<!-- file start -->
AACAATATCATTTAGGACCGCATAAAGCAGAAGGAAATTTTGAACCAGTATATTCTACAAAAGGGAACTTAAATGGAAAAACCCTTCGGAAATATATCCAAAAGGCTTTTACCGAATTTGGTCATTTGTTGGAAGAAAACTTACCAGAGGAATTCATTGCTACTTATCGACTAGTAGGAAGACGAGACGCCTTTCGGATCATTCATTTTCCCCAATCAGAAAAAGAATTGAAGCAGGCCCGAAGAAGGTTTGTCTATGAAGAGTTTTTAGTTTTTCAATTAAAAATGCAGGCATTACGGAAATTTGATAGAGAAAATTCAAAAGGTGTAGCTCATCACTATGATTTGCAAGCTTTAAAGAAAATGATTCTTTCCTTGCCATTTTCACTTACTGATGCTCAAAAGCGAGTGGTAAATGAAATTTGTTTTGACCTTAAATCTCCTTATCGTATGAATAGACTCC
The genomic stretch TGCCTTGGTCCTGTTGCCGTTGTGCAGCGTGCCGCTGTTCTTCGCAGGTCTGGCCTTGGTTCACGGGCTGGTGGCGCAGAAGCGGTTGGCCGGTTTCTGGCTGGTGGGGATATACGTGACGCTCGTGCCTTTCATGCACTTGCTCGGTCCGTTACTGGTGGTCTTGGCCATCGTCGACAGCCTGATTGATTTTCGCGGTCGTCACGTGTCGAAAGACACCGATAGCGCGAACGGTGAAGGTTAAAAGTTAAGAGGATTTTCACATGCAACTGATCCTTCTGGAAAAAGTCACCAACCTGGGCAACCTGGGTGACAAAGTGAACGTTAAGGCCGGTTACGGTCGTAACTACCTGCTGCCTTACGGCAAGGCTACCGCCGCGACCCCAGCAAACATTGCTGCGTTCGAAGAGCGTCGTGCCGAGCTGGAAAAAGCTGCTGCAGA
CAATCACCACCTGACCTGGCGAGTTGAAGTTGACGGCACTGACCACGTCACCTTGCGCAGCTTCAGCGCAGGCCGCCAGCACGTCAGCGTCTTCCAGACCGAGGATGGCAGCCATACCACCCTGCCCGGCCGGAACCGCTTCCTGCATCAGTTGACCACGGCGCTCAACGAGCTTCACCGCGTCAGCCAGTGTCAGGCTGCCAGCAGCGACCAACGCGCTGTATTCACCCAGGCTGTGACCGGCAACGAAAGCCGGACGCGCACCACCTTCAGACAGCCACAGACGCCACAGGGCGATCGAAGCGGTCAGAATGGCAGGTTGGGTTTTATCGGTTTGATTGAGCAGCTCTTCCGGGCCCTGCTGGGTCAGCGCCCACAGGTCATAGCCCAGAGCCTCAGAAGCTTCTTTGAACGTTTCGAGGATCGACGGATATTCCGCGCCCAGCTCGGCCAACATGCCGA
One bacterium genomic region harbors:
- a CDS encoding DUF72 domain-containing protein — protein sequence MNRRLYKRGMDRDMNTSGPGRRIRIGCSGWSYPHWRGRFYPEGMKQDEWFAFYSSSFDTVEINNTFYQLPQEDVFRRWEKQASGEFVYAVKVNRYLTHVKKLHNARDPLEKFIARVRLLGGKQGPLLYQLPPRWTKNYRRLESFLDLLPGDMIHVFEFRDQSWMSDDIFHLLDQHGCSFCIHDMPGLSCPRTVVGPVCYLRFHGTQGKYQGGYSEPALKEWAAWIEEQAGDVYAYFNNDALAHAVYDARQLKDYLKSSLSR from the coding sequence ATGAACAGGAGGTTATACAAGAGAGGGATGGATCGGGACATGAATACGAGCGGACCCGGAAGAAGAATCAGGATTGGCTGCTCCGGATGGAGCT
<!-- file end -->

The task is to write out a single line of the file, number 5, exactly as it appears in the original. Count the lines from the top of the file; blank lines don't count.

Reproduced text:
- a CDS encoding DUF72 domain-containing protein — protein sequence MNRRLYKRGMDRDMNTSGPGRRIRIGCSGWSYPHWRGRFYPEGMKQDEWFAFYSSSFDTVEINNTFYQLPQEDVFRRWEKQASGEFVYAVKVNRYLTHVKKLHNARDPLEKFIARVRLLGGKQGPLLYQLPPRWTKNYRRLESFLDLLPGDMIHVFEFRDQSWMSDDIFHLLDQHGCSFCIHDMPGLSCPRTVVGPVCYLRFHGTQGKYQGGYSEPALKEWAAWIEEQAGDVYAYFNNDALAHAVYDARQLKDYLKSSLSR from the coding sequence ATGAACAGGAGGTTATACAAGAGAGGGATGGATCGGGACATGAATACGAGCGGACCCGGAAGAAGAATCAGGATTGGCTGCTCCGGATGGAGCT